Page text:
Orange County school district superintendents have released details concerning an upcoming Legislative Forum, which will be held on Thursday, December 13, from 6:00 to 7:00 p.m. in the Orange City Council Room at the Orange Public Library, 200 Fifth Street in downtown Orange. All residents are encouraged to attend, whether they have school-age children, or not. The topics that will be discussed affect all tax payers, no matter which school district receives their financial support.

According to Dr. Pauline Hargrove, Little Cypress-Mauriceville Superintendent, “Education is always at the top of the priority list when it comes to preserving our liberty and place of leadership in the world. Yet, the $5.4 billion cut to public education funding from the 82nd Legislative Session was one of the most brutal cuts we have ever experienced. With standards, testing, and accountability continuing to increase, we are expected to do far more with much less. Our way of life, based on our educational system, is at a significant crossroads. We, the people, must become informed and involved in order to remain the greatest country on earth.“

Each superintendent will cover a challenge that every district faces. Dr. Stephen Patterson of Orangefield ISD will address spending cuts and other financial obstacles, which are impacting the education of all Texas students. Accountability and Testing will be discussed by Dr. Jay Killgo, the new Vidor ISD Superintendent and longtime principal of Vidor High School. Dr. Pauline Hargrove will explain “Vouchers, School Choice, and the Taxpayers Savings Grant,” programs that siphon more funds away from public education, but have no established systems to measure accountability, financial transparency,  student performance, and college readiness to ensure a quality education, as there are for public schools.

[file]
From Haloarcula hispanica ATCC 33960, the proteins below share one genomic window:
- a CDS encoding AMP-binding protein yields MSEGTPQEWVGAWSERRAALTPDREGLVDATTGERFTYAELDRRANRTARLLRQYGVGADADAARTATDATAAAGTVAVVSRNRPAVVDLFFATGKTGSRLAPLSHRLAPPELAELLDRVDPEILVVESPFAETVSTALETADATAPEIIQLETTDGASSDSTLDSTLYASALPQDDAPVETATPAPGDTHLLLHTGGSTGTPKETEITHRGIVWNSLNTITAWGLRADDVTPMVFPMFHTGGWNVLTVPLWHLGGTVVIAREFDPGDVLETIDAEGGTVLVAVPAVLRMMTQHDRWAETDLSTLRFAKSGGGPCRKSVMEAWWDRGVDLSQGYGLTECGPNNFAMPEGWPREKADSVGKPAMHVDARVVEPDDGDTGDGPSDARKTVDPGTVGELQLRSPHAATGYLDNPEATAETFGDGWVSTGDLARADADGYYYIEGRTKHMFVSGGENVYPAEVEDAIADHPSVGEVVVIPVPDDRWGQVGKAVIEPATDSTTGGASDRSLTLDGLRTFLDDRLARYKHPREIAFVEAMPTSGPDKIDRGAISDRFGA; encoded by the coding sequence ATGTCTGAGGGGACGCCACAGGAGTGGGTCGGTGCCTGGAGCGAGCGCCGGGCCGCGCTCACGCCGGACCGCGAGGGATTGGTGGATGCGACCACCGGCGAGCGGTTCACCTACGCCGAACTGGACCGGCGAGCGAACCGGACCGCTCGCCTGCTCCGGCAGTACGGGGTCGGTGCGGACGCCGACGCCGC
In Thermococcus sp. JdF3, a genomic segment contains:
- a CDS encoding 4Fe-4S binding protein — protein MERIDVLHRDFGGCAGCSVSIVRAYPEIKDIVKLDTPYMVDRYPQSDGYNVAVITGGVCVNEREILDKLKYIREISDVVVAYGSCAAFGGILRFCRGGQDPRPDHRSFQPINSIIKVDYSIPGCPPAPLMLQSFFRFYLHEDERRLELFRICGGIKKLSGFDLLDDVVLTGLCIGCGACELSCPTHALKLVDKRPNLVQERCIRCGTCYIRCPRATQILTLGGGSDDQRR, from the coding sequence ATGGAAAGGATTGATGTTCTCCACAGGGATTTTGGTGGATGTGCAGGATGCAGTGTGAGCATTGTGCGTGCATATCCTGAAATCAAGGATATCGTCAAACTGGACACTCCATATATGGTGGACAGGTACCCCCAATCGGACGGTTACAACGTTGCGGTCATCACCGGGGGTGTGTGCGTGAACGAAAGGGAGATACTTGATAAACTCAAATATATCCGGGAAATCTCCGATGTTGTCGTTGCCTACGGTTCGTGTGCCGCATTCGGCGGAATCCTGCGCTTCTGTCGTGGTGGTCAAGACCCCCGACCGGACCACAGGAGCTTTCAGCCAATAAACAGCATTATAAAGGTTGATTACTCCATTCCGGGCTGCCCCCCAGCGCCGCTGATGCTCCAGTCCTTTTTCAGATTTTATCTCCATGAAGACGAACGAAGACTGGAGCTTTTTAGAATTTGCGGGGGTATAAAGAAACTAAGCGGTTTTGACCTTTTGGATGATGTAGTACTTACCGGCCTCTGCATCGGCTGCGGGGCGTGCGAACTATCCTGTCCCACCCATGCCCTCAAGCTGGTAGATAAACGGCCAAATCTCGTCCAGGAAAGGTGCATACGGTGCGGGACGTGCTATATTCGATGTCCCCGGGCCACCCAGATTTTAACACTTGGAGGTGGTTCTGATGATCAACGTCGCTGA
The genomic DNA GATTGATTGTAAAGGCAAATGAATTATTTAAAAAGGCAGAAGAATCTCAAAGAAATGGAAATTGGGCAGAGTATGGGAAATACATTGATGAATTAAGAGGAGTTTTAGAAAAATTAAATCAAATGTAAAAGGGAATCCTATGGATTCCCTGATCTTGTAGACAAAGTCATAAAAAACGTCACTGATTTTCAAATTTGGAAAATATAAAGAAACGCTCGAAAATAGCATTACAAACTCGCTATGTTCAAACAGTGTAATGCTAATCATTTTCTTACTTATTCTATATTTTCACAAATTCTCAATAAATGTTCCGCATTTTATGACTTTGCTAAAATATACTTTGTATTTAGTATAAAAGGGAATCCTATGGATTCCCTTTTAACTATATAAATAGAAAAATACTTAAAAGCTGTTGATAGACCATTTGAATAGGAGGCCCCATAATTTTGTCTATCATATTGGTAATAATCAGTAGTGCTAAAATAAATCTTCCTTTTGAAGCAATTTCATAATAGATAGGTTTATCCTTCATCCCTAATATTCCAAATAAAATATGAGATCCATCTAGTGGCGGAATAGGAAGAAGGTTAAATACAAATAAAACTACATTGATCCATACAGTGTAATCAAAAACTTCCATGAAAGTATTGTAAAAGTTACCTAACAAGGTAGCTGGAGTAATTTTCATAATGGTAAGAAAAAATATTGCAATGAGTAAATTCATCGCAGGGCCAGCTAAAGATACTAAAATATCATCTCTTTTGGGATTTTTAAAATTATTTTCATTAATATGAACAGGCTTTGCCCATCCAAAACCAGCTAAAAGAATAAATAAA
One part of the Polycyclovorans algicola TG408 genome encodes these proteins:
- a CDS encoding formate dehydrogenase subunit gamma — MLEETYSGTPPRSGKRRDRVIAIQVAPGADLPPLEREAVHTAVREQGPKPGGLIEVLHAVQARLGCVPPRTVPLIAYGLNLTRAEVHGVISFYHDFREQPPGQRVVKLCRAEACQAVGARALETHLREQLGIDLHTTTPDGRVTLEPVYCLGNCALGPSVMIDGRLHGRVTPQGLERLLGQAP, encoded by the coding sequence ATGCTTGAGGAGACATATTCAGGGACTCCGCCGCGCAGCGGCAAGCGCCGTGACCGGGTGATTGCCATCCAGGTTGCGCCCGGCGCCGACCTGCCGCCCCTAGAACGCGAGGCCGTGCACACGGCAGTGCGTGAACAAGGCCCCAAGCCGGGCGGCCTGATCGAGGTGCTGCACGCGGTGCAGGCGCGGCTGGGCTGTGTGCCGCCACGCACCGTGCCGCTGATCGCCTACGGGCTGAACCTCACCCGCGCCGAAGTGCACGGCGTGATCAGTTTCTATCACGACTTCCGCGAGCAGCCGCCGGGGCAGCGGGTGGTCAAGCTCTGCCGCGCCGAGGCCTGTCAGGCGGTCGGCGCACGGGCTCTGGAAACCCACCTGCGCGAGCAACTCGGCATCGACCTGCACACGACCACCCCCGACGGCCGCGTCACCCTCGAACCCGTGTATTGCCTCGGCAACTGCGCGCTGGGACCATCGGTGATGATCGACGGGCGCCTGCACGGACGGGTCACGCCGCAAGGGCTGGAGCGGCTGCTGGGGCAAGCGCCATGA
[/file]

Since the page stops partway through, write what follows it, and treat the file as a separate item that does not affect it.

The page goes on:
Superintendent James Colbert, of West Orange-Cove, will give an overview of the six lawsuits addressing inequitable funding that are currently being heard in Texas courts. These involve approximately 600, or two-thirds, of the State’s districts. Bridge City Superintendent, Mike King, will address the Teacher Retirement System and Education Service Centers and the threat to those systems that are posed if current legislative proposals are enacted.

This forum is an excellent vehicle for taxpayers and parents to gain a greater understanding of the public school system and the impact that informed individuals can have on the education of Orange’s greatest natural resource, its children.